Autopsy is one of those poetry books that could be extremely controversial. Not only are the subject matters not easy to deal with (race, class, death, adoption, sexuality), these subjects are not easy to read. The other part of this is, if for some reason you are not 1000 percent “on board,” it could cause accusations of racism and bigotry. Therefore, this is not the first book to start with when you are starting out with a book of poetry. Therefore, this book will not be an easy discussion book for your reading group. Therefore, be ready to be tossed about (and not always kindly).
The audience for Donte Collins is not just anyone. People having experienced what they have gone through will most likely relate more quickly. Collins identifies as queer and many of his works show the difficulty of that, not only as a person in American today, but a man of color in America. He deals with each of the subjects strongly and with no punch held back.
He paints images in interesting words. Usually, you can pick up their meaning, but occasionally there is a poem that can almost feel abstract. This is when the “not on board” can come into play. I admit, as a white, cisgender, heteroflexible female I do not know what it was like to grow up as Collins did. Therefore, I cannot relate to that “particular” poem (whichever one I am not relating to). I had to go back several times and reread poems.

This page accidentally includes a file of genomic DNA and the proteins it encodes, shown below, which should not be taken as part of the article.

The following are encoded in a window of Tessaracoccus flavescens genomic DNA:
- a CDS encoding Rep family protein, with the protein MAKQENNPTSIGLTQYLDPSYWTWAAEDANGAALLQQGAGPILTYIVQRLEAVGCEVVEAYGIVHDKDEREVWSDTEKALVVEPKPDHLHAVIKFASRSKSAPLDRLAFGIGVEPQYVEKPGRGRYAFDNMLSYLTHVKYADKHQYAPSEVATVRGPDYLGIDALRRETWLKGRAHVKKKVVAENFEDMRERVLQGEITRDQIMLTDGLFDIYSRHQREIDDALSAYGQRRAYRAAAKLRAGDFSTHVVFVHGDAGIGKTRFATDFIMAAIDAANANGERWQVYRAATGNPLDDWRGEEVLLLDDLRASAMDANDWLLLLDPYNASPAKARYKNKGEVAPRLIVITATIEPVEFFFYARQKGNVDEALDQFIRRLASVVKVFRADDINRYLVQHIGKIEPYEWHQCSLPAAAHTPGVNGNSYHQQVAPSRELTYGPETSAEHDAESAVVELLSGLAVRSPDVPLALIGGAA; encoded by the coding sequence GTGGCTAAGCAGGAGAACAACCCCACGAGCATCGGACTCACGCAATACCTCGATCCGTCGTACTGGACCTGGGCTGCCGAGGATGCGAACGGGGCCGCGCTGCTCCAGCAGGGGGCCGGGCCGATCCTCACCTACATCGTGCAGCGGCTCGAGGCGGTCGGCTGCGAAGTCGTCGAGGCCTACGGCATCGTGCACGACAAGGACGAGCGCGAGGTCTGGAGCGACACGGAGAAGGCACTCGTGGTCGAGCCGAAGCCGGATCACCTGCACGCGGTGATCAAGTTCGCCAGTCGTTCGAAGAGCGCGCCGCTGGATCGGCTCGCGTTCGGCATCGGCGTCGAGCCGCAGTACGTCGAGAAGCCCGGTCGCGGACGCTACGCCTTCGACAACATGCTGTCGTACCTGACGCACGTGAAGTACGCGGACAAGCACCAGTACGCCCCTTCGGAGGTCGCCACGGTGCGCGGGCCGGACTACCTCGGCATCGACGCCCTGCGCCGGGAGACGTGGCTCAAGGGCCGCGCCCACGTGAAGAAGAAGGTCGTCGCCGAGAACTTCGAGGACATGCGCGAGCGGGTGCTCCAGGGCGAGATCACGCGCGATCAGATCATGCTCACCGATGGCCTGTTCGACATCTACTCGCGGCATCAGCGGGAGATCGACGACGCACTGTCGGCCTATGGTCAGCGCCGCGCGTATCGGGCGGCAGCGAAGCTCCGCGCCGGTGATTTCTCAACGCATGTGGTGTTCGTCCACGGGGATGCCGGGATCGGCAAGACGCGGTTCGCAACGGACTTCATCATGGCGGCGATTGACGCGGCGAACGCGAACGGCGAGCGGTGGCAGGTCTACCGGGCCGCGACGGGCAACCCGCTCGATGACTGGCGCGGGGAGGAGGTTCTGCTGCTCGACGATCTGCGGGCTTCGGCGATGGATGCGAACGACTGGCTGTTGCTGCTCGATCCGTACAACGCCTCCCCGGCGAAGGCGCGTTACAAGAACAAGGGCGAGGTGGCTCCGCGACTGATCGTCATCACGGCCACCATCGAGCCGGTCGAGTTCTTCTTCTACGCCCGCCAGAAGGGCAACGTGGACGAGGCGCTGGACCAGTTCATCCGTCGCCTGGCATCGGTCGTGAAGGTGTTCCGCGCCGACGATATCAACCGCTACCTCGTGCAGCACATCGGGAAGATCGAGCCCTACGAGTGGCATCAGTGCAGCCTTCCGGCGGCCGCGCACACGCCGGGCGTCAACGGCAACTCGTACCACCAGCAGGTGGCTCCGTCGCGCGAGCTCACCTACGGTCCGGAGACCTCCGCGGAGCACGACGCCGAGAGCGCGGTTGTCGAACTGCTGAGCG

This, and some of the non-traditional formats of the poems can lead to difficulty in reading them. This, and the small font, took away enjoyment for me. I like Collins but found them difficult to read most of the time.
You experience not only the words of Autopsy, you experience Collins themselves.